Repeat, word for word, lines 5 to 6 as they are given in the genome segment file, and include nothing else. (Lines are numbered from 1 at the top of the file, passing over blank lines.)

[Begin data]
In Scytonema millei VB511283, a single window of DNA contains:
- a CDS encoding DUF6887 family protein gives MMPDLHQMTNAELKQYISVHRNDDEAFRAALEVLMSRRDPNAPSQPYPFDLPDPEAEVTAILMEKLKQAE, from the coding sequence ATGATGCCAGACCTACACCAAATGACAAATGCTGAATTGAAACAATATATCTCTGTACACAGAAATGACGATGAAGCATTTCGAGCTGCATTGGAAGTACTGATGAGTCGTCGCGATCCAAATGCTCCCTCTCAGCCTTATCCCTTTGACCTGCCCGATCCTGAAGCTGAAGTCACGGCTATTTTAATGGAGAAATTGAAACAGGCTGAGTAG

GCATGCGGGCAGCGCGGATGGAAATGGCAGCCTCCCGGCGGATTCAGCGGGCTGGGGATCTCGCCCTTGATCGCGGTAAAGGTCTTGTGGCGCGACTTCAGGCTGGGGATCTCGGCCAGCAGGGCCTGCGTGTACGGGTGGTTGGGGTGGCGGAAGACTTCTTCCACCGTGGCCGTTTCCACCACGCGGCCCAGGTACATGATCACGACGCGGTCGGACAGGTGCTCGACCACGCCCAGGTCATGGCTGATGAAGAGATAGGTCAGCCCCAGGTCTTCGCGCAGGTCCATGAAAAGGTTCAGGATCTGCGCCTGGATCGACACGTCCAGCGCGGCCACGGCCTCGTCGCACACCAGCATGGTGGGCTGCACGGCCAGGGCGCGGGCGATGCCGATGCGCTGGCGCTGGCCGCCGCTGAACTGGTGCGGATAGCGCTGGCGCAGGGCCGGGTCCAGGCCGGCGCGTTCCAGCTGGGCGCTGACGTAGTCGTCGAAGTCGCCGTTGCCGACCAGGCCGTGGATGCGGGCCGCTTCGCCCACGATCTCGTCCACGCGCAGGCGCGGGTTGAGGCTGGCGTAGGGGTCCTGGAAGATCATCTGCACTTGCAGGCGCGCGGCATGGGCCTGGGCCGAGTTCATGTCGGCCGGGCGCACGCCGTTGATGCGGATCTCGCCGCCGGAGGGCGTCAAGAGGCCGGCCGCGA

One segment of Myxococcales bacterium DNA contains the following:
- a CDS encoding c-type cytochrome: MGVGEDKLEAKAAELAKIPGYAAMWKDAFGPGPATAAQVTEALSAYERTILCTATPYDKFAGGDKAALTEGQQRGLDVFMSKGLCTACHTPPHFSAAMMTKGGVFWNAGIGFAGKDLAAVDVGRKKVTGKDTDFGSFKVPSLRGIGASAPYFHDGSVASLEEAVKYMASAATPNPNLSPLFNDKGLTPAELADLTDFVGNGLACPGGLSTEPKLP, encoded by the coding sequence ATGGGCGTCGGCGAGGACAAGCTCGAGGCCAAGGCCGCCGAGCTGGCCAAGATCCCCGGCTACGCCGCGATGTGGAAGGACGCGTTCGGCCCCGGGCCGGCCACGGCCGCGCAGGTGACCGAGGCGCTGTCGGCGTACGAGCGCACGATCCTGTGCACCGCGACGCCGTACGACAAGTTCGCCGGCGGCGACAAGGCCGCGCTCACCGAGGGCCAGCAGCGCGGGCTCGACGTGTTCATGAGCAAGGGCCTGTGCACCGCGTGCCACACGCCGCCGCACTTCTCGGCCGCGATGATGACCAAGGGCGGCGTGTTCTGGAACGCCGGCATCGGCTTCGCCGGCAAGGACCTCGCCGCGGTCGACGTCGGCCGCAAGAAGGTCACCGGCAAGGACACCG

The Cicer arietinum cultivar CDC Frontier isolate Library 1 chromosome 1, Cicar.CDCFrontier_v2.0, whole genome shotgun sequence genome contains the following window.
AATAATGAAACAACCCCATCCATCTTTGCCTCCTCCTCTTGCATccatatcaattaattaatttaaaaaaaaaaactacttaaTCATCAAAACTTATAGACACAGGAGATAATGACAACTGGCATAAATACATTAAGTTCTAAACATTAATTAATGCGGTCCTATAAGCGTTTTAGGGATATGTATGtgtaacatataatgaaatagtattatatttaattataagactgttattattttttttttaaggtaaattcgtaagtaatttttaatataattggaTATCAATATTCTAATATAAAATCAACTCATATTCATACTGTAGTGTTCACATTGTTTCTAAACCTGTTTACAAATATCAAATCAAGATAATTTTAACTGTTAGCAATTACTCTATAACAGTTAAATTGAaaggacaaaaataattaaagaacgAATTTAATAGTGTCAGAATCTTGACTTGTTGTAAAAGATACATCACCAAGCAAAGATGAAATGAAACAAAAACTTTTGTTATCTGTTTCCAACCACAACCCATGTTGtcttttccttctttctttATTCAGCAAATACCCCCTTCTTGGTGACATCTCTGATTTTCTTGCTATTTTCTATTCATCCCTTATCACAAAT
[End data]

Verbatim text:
- a CDS encoding c-type cytochrome: MGVGEDKLEAKAAELAKIPGYAAMWKDAFGPGPATAAQVTEALSAYERTILCTATPYDKFAGGDKAALTEGQQRGLDVFMSKGLCTACHTPPHFSAAMMTKGGVFWNAGIGFAGKDLAAVDVGRKKVTGKDTDFGSFKVPSLRGIGASAPYFHDGSVASLEEAVKYMASAATPNPNLSPLFNDKGLTPAELADLTDFVGNGLACPGGLSTEPKLP, encoded by the coding sequence ATGGGCGTCGGCGAGGACAAGCTCGAGGCCAAGGCCGCCGAGCTGGCCAAGATCCCCGGCTACGCCGCGATGTGGAAGGACGCGTTCGGCCCCGGGCCGGCCACGGCCGCGCAGGTGACCGAGGCGCTGTCGGCGTACGAGCGCACGATCCTGTGCACCGCGACGCCGTACGACAAGTTCGCCGGCGGCGACAAGGCCGCGCTCACCGAGGGCCAGCAGCGCGGGCTCGACGTGTTCATGAGCAAGGGCCTGTGCACCGCGTGCCACACGCCGCCGCACTTCTCGGCCGCGATGATGACCAAGGGCGGCGTGTTCTGGAACGCCGGCATCGGCTTCGCCGGCAAGGACCTCGCCGCGGTCGACGTCGGCCGCAAGAAGGTCACCGGCAAGGACACCG

The Cicer arietinum cultivar CDC Frontier isolate Library 1 chromosome 1, Cicar.CDCFrontier_v2.0, whole genome shotgun sequence genome contains the following window.